Leaves of Grass

Description Leaves of Grass had its genesis in an 1844 essay entitled “The Poet,” by Ralph Waldo Emerson, which expressed the need for the United States to have its own new and unique poet to write about the young country's virtues and vices. Whitman, reading the essay, consciously set out to answer Emerson's call and drafted the twelve poems that make up this book. He spent much of his professional life writing and re-writing Leaves of Grass, revising it multiple times until his death. This resulted in vastly different editions over four decades—from this first small book to the final edition of a massive compilation of over 400 poems.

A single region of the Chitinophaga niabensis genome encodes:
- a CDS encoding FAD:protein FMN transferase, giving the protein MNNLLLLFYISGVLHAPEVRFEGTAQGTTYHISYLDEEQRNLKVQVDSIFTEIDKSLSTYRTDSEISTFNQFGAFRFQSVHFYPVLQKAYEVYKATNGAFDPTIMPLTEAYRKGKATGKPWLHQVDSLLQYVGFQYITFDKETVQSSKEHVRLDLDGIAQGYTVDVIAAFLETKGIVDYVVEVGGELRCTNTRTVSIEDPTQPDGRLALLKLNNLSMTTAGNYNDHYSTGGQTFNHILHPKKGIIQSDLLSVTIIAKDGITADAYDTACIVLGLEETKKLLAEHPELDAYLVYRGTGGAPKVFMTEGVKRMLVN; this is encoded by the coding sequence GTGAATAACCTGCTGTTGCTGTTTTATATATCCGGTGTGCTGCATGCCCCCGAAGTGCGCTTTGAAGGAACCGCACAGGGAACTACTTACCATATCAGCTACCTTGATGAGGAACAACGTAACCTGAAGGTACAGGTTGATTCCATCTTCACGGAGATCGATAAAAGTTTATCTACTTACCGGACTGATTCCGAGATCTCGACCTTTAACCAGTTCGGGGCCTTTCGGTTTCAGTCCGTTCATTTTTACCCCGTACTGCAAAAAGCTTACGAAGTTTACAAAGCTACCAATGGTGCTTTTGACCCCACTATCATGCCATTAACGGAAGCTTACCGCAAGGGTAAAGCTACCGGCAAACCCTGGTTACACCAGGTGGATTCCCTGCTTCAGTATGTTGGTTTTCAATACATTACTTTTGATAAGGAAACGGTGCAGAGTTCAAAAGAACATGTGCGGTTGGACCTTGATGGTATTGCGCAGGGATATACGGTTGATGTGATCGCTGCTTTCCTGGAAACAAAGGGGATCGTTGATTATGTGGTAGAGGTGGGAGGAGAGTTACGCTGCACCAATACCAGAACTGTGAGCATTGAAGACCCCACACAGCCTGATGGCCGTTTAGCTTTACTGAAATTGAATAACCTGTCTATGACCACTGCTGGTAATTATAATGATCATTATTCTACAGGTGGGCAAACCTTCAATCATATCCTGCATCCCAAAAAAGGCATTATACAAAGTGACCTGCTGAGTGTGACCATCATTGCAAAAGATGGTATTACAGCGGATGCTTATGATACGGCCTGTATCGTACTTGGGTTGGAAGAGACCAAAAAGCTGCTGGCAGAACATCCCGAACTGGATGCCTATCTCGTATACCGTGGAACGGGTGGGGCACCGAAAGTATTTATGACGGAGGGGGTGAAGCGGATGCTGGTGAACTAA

Author/Photographer Whitman, Walt, 1819-1892
Publisher Brooklyn, New York: Walt Whitman; Printed by Rome Brothers
Date 1855
Extent xii, [13]-95, [1] pages, [1] leaf of plates : 1 illustration ; 29 cm
Institution Kent State University
Repository Special Collections and Archives
Provenance/Collection From the library of A. Edward Newton
LC Classification Number PS3201 1855
Portion Digitized Image of front cover only
Access Rights This digital object is owned by Kent State University and may be protected by U.S. Copyright law (Title 17, USC). Please include proper citation and credit for use of this item. Use in publications or productions is prohibited without written permission from Kent State University. Please contact the Department of Special Collections and Archives for more information.
Duplication Policy http://www.library.kent.edu/special-collections-and-archives/duplication-policy
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Format of Original book


Curated by Kathleen Siebert Medicus with guest contributors